Saturday 8 June 2019

The Project Organization

Different organizations have different structures, these differences in organization structure will translate into the organization of a project.

three types of organizational structures are

Functional: also known as traditional, hierarchical or vertical.

Organizations that utilize the Functional structure have a clear chain of command, typically if a project resides inside of a functional unit for example HR, that PM will generally report to the functional head and build the majority of their team from within that functional unit.
SimpleCoordination between functions can be difficult
Direct Access to technical resourcesProject can take a back seat to operations
Team members report to their boss

this structure is best when the project is contained within one functional area, since as a PM you'll be reporting to a functional head who's in charge of the personnel, money and scope you'll have very little power, you'll be more of a project coordinator than manager. You'll also be competing against operational priorities for resources. In this type of structure you'll have to rely heavily on soft skills to get what you need to be successful.

Pure Project Organization
this is the opposite of the functional organization, in the projectized organization the PM is the boss, is responsible for time, resources and scope. The personnel are 100% allocated to the project, the PM has full authority. In organizations that utilize the pure project approach to organization every endevour is temporary. Project work isn't organized by function but is rather allocated to a group of resources that come together to solve that particular unique problem.
In such an organization all of the team members report directly to the PM, and only work on their current project deliverables; this type of approach is ideal for multi year projects that require a dedicated team to solve a complex problem.

PM has full authority, all members report to PM Temporary all good things must come to an end
Simple structure don't have to negotiate for resources Resources can't be shared, must keep team busy
Direct access to permanent resources allocated to your project can create duplication
strong team identity and commitment, bonds form between colleagues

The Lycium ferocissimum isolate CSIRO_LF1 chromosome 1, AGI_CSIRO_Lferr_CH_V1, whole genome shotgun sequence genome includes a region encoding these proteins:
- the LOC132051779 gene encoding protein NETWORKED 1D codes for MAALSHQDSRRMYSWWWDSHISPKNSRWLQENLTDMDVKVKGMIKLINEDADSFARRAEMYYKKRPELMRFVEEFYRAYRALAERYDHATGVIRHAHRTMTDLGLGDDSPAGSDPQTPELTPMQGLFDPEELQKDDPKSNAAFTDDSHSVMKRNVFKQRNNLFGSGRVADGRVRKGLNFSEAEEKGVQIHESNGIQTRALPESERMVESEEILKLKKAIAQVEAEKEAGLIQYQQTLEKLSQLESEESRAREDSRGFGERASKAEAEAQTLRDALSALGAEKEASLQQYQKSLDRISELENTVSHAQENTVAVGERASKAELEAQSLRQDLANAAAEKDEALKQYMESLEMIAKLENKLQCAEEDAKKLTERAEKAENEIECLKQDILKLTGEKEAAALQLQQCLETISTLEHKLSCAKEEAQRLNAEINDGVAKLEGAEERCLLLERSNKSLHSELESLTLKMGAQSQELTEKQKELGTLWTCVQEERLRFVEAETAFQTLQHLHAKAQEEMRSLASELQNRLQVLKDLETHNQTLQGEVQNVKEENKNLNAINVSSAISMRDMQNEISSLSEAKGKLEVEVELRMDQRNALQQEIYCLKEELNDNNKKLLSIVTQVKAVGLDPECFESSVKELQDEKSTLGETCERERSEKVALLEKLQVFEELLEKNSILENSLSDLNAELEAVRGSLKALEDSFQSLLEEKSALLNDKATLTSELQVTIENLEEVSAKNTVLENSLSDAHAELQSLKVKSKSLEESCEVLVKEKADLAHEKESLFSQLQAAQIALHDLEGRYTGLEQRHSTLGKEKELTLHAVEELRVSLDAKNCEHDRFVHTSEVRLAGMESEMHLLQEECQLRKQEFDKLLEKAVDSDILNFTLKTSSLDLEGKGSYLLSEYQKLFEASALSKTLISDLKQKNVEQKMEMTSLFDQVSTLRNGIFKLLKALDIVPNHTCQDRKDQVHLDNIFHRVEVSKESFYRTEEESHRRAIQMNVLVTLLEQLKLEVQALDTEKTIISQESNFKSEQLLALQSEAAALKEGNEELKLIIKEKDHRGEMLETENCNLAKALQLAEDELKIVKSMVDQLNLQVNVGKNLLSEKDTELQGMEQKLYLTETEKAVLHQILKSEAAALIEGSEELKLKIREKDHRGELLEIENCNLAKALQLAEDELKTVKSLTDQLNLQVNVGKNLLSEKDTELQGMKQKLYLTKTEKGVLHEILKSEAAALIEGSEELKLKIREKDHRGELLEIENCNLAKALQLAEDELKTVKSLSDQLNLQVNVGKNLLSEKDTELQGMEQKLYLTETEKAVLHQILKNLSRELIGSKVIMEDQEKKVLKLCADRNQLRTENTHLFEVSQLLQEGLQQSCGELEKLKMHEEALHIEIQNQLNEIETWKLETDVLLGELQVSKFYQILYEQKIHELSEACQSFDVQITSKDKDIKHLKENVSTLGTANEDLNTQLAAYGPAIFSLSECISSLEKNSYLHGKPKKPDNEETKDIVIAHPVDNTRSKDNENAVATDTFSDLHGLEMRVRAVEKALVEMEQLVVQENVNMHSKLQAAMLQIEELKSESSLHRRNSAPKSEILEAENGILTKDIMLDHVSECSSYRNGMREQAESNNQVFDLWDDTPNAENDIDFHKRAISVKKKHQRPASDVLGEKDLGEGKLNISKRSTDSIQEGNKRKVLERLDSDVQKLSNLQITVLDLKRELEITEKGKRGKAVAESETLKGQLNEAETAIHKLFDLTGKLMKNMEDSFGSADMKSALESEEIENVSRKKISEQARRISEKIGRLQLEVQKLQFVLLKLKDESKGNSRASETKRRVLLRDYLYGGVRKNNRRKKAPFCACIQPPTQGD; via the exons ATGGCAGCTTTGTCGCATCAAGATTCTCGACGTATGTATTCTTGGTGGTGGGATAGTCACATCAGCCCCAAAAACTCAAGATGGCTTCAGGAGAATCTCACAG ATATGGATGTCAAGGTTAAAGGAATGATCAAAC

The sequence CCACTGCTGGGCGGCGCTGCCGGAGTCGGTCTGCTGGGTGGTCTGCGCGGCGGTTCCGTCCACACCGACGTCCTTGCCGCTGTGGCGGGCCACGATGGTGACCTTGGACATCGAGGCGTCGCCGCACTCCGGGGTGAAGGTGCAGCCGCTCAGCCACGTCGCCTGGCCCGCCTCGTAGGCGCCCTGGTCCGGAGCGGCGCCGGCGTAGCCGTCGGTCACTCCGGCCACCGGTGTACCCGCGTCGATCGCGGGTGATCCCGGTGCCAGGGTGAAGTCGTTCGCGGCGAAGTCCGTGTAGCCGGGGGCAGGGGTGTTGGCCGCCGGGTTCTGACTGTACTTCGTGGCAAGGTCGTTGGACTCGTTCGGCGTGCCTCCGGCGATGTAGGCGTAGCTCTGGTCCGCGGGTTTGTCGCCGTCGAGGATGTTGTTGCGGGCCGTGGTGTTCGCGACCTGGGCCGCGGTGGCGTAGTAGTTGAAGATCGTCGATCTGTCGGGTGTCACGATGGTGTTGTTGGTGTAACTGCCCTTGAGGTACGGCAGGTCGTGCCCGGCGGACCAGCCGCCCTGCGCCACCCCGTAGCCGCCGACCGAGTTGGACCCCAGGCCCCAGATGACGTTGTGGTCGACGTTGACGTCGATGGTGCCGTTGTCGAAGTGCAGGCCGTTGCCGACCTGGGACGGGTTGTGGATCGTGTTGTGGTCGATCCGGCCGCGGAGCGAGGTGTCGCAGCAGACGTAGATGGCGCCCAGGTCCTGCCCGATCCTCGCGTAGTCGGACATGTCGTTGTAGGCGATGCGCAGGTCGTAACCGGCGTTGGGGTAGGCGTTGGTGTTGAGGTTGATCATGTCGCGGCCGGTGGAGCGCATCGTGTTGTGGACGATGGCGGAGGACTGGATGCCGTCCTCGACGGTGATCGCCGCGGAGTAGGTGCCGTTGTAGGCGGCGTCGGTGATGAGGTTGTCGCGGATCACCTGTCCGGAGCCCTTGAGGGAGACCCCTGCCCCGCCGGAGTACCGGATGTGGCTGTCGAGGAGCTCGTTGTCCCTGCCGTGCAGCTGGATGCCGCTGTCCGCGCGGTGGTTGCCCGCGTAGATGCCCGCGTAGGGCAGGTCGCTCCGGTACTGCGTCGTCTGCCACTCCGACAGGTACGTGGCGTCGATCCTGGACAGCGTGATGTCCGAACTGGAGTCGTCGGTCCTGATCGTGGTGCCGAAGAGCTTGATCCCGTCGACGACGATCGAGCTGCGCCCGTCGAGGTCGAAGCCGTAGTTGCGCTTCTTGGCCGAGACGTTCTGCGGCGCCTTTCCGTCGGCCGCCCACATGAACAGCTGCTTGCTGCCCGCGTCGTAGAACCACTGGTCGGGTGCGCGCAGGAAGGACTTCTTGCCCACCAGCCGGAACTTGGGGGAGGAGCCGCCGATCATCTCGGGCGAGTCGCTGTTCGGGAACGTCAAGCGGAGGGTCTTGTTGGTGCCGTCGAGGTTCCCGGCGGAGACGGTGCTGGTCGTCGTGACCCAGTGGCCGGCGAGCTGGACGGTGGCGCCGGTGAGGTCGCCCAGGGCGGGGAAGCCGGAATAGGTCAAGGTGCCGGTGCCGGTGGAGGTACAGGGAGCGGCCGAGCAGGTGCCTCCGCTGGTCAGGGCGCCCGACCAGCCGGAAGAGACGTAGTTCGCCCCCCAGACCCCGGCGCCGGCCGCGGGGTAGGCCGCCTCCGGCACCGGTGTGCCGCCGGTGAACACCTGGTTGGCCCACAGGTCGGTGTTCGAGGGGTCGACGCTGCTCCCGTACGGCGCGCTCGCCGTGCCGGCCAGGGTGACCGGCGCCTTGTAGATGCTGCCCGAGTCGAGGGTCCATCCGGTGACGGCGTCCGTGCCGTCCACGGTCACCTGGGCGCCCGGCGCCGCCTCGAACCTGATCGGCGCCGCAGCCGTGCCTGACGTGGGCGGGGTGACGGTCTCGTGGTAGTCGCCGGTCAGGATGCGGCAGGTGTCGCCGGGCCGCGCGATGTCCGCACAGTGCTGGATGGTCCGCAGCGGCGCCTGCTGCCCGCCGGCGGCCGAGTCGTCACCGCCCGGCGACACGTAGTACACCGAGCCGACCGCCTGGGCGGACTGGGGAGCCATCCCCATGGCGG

Matrix Organization
This organization structure tries to leverage the Pro's of both the functional and pure project organizations. In a matrix organization there are traditional functional units, but the projects will draw members from these functional units, but unlike the functional organization structure the resources are shared by the PM and the functional head, meaning that they have two bosses. Matrix organizations come in multiple flavors, ones that are considered weak will take on more of the traditional functional organization attributes whereas ones that are considered strong matrix organizations will take on more of the characteristics of the pure project organization.

the distinction of whether a matrix organization is considered

  • Weak: functional head controls resources
  • Balanced: functional head and PM share responsibility of resources
  • Strong: PM controls resources

Shared & flexible access to resources Employees have two Bosses
Resources are project focused Increased Conflict, employees have to balance operational with project work
Shared commitment between PM and functional head Communication complexity

As you can see none of these approaches are perfect the trick is to pick the approach that best fits the particular project.

Project length: for projects that are cross-functional and run multiple years the preferred structure is pure project or strong matrix.

# of functional areas needed: when numerous functional areas are required to complete a project than the more valuable it is to use a strong matrix or pure project approach.

Functional knowledge is key: when the project is within a functional unit and the knowledge is very niche than a functional organization may be best suited.